Speech by ADB President Takehiko Nakao at the International Anticorruption Day Celebration on 9 December 2013 held in Manila, Philippines (as drafted).
Good morning distinguished guests, colleagues, ladies and gentlemen. It is my pleasure to be with you to celebrate International Anticorruption Day 2013. Your presence shows that you attach as much importance as I do to the fight against corruption, and to the role of good governance in ensuring inclusive development.
I would like to welcome our two outstanding keynote speakers: the head of leading health NGO Heartfile and former Federal Minister of Pakistan, Dr. Sania Nishtar; and Philippine Congresswoman, the Honorable Leonor Robredo. Both have distinguished themselves through their advocacy of policies to strengthen transparency and accountability in government. We are privileged that they are here to share their inspirational work with us today.
As you know, International Anticorruption Day marks the adoption in 2003 of the United Nations Convention Against Corruption. Almost all countries in Asia and the Pacific have ratified the Convention. By doing so, they have obligated themselves to adopt and implement policies that prevent and penalize corruption.
Corruption Hits Poor the HaArdest
Why is this important? We all know that rampant corruption hinders development. Public resources are diverted to the pockets of corrupted individuals from needed investments in transport, energy, health and education. Petty corruption, such as service providers asking for bribes or simply not reporting to work, should not be tolerated.
Corruption especially harms the poor: they are the ones most in need of the public goods but they cannot obtain services just because they cannot pay a bribe.
ADB's recent Asian Development Outlook 2013 Update confirms that reducing corruption and improving governance and public service delivery are important for growth and development. The study found that controlling corruption is one of the indicators most highly correlated with better development outcomes.
Improving Governance and Tackling Corruption through Programs
This is why ADB helps our developing member countries improve governance and tackle corruption. First, our Governance Policy recognizes that supporting improved governance in our developing member countries is one of the central aspects of our work in promoting inclusive development. Second, our Anticorruption Policy calls on us to ensure that ADB operations are free of corruption.
On the first issue, I have just signed ADB's review about how we can strengthen the implementation of the Second Governance and Anticorruption Action Plan, known as GACAP II. GACAP II calls for operations staff to thoroughly diagnose governance and corruption risks in all ADB-financed programs and projects. Most importantly, it compels us to consider how ADB can directly support reforms and develop capacity to address these risks. For example, we support the strengthening of key integrity systems through reforms to countries' procurement and financial management systems, and capacity development of state audit institutions and anticorruption authorities.
We also help our developing member countries fight corruption through our support of the ADB/OECD Anticorruption Initiative for Asia and the Pacific. This is the oldest and largest anticorruption network in the region, made up of policy makers and anticorruption authorities from 31 member jurisdictions. The group meets annually to share experiences, learn from peers and experts, and develop channels for cross-border cooperation.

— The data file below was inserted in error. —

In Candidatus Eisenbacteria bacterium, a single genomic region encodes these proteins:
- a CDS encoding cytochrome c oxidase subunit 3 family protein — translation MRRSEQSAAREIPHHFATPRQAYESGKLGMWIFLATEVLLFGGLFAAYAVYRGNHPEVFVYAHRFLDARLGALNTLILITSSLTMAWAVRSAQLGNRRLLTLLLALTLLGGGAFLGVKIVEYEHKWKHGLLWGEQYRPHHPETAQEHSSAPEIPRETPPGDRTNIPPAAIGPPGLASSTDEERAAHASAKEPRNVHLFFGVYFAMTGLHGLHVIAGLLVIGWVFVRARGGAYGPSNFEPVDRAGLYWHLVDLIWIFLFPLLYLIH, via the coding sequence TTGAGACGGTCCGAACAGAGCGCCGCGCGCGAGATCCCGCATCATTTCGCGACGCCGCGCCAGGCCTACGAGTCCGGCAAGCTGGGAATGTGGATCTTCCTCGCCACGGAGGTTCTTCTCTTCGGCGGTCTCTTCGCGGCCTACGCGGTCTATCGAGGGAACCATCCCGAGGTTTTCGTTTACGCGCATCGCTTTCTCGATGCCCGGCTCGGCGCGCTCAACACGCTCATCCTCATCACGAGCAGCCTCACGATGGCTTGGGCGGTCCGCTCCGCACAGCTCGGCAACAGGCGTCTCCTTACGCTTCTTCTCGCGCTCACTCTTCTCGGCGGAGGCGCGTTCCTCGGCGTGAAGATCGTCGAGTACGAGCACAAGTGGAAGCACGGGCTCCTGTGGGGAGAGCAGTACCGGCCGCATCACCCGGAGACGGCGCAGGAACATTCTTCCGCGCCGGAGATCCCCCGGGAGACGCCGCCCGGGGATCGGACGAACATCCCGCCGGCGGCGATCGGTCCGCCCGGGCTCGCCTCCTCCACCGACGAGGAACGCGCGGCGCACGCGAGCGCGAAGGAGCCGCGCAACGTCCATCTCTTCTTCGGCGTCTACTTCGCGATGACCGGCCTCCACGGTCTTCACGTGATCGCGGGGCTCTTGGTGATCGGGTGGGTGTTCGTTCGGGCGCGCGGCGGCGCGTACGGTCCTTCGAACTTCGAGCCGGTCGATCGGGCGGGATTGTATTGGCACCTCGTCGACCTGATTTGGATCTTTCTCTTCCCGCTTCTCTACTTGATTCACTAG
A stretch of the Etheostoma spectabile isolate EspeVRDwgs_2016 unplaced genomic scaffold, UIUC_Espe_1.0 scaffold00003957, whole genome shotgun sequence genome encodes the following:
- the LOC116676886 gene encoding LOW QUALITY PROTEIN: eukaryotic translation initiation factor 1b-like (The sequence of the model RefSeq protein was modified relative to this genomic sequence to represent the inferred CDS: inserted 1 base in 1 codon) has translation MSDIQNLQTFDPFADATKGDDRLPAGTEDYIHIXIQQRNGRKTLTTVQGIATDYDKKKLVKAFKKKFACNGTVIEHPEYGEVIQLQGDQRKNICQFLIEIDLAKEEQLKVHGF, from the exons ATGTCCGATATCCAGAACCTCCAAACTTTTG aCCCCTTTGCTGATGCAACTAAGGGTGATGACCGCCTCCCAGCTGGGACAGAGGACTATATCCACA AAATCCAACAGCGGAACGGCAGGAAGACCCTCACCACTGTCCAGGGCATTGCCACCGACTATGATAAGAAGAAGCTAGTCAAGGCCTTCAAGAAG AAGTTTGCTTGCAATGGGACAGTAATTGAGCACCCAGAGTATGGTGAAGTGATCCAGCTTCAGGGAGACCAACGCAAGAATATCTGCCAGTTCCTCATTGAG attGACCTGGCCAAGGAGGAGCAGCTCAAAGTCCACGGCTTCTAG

Preventing Corruption in ADB Operations and Administration
On the second issue, we work hard to ensure that our own operations are free of corruption. We do this through our human resource policies, our training programs, and our project administration procedures.
Our staff works under a comprehensive code of conduct, and all staff members are required to complete Annual Declarations of Compliance. ADB's Whistleblower Policy requires staff to report suspected integrity violations to the Office of Anticorruption and Integrity, or OAI. OAI has continued its iACT campaign, which raises awareness of our professional obligation and personal responsibility to prevent fraud and corruption in all ADB-related activities.
Expanding on these efforts, the Operations Services and Financial Management Department, or OSFMD, has recently implemented a comprehensive accreditation program to upgrade staff members' skills in overseeing project procurement. It has also created checklists to help staff monitor fiduciary obligations of ADB and its borrowers.
I have instructed OAI to strengthen training of our field office staff members, who are on the front lines in monitoring and implementing ADB projects and programs.
In the spirit of iACT, OAI and the Regional and Sustainable Development Department last week held several learning events leading up to this International Anticorruption Day. In these events, ADB staff members shared how they personally contribute to fighting corruption. These sessions highlighted staff members' efforts to mainstream governance in ADB operations, the role of resident missions in supporting the anticorruption work of DMCs, and OSFMD's efforts in procurement and financial management oversight. I thank everyone involved for your efforts.
Colleagues, we can take pride in our accomplishments. I would like to commend all staff members for vigilance and dedication to the fight against corruption. At the same time, we recognize that we can do more. I call on all staff members to renew our focus on governance as a driver of change and sustainable development. I also call on each of you to redouble your efforts in ensuring that the integrity of ADB operations is upheld.
When we act together, we can make a difference in this fight against corruption, for the lasting benefit of the people ADB serves.